9/11 Terrorists to be tried in Federal Court – Update: Giuliani – America on trial

Editor’s Note: The author is a former Federal prosecutor, an Assistant United States Attorney for the Southern District of Florida, the first woman law partner at the Florida law firm of Shutts & Bowen, and former Law Professor at the University of Miami School of Law where she also received her JD.

Yesterday the Administration announced that five alleged terrorists involved in the 9/11 attacks on this country, including Khalid Sheikh Mohammed, the self proclaimed mastermind behind the attacks, would be tried in Federal court in New York City.  This is what Attorney General Eric Holder said in announcing the administration’s decision:


With all due respect to the Attorney General, this isn’t about whether the terrorists can get a fair trial in New York, or anywhere else, for that matter, it’s about whether such a trial, or trials could compromise our national security.  As a former federal prosecutor, here is why I believe Friday’s decision is fraught with danger.

Any such trial will be governed by our rules of criminal law and procedure…chief among them, our rules of discovery.  Under this system, the federal government will have to release to the defendants (and, thus, to the world), all evidence we have obtained against these terrorists.  As an example, all of the statements made by the suspects (whether they will be used at trial or not) will now become public knowledge.  Al Qaeda will know, not only what we know, but, perhaps more important,  what we don’t know about their operations.  Further, any on-going investigations based upon that knowledge may well be compromised.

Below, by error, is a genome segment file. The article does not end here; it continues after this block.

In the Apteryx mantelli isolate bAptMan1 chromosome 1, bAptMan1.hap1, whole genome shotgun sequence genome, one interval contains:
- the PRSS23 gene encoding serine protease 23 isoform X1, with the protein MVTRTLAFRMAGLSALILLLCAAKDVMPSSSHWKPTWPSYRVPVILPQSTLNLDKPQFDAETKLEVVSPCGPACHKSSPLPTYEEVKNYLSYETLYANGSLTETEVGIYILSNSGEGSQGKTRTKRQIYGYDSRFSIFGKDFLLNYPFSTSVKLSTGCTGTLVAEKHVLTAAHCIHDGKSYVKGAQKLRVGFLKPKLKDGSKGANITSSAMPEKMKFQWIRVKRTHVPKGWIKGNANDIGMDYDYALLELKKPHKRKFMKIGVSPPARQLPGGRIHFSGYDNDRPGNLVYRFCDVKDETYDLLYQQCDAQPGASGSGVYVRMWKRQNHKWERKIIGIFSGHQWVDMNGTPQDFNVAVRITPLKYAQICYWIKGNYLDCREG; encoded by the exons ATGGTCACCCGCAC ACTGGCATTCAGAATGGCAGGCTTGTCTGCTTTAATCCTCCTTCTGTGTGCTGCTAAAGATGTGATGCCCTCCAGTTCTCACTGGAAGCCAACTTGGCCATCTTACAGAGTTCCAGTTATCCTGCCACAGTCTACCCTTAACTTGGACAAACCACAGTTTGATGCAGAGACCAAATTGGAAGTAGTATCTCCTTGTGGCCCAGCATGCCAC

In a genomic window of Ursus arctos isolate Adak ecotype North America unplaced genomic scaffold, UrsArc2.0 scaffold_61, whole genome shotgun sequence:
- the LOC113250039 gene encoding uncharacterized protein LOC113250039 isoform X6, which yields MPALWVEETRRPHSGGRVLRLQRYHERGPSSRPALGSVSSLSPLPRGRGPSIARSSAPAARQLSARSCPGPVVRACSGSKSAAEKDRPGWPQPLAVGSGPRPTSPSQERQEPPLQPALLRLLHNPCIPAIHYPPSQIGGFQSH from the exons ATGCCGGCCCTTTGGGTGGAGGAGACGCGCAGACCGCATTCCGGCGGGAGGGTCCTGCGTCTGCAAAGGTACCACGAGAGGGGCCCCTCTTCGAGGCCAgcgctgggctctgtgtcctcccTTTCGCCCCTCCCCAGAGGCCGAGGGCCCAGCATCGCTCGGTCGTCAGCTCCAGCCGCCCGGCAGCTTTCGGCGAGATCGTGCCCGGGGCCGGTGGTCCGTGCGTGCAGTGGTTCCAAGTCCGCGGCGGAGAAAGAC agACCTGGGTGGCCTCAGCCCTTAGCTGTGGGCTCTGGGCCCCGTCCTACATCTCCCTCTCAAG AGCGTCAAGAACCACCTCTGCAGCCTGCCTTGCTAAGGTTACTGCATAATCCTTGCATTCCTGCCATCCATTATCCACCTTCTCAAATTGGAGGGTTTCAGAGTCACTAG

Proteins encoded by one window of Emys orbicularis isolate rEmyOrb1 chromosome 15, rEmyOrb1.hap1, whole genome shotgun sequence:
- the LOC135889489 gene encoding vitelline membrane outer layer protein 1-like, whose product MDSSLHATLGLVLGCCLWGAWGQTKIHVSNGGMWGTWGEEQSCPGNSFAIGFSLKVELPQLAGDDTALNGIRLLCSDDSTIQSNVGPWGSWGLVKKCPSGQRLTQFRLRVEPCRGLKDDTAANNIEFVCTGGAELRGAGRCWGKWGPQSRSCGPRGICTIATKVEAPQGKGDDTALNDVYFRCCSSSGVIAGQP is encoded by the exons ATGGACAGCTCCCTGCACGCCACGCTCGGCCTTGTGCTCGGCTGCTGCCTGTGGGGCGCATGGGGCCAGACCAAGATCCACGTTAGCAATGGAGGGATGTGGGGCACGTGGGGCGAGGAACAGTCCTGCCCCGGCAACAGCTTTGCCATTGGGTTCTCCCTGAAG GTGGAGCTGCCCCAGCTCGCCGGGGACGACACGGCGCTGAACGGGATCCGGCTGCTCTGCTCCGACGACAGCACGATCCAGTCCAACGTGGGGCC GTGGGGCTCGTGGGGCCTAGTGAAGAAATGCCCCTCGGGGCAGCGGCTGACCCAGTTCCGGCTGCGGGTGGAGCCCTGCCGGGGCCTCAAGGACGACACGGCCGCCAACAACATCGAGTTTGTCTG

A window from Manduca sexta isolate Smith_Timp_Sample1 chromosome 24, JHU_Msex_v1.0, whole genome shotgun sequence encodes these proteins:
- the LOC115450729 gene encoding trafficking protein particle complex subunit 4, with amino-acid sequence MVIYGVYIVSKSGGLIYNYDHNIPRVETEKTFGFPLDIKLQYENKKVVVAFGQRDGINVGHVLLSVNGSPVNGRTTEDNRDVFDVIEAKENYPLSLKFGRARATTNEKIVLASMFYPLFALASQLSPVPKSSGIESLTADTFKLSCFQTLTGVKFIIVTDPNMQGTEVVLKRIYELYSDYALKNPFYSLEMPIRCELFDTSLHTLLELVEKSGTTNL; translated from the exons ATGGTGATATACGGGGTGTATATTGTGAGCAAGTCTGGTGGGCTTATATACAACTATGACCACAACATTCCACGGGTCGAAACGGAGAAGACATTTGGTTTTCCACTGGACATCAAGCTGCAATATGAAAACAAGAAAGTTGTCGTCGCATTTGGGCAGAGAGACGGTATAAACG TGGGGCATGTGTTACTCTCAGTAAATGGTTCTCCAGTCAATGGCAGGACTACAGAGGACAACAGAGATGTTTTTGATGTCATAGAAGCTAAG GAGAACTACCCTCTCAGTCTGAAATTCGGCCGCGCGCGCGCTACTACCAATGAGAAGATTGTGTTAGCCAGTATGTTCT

Should we have obtained any evidence from confidential informants about these terrorists that could be used at trial, that evidence will also have to be disclosed, perhaps signing the death warrants of those helping us in our war on terrorism, and discouraging others from cooperating in the future.

And, what of the trial itself?  At some point national security issues and interests could well trump the desire to get a conviction, though from what I have observed, national security issues and interests seem to be taking a back seat these days.  But, assuming that happens, does the government risk loosing a conviction for lack of evidence, or risk public disclosure of highly classified information?

And, the list goes on.

This is a horrible decision for so many reasons.  The only people laughing at the moment are al Qaeda…laughing at the stupidity of this administration.

Update: Here’s another former prosecutor’s legal take on the Holder decision. Rudy Giuliani calls it a legal nightmare. Putting America on trial.


3 replies
  1. gillie28
    gillie28 says:

    How do they propose to try these terrorists by a "jury of the peers"????? Got a dozen Islamic terrorists in NY who will step forward to be jurors?  Insane, or did I mention that already?

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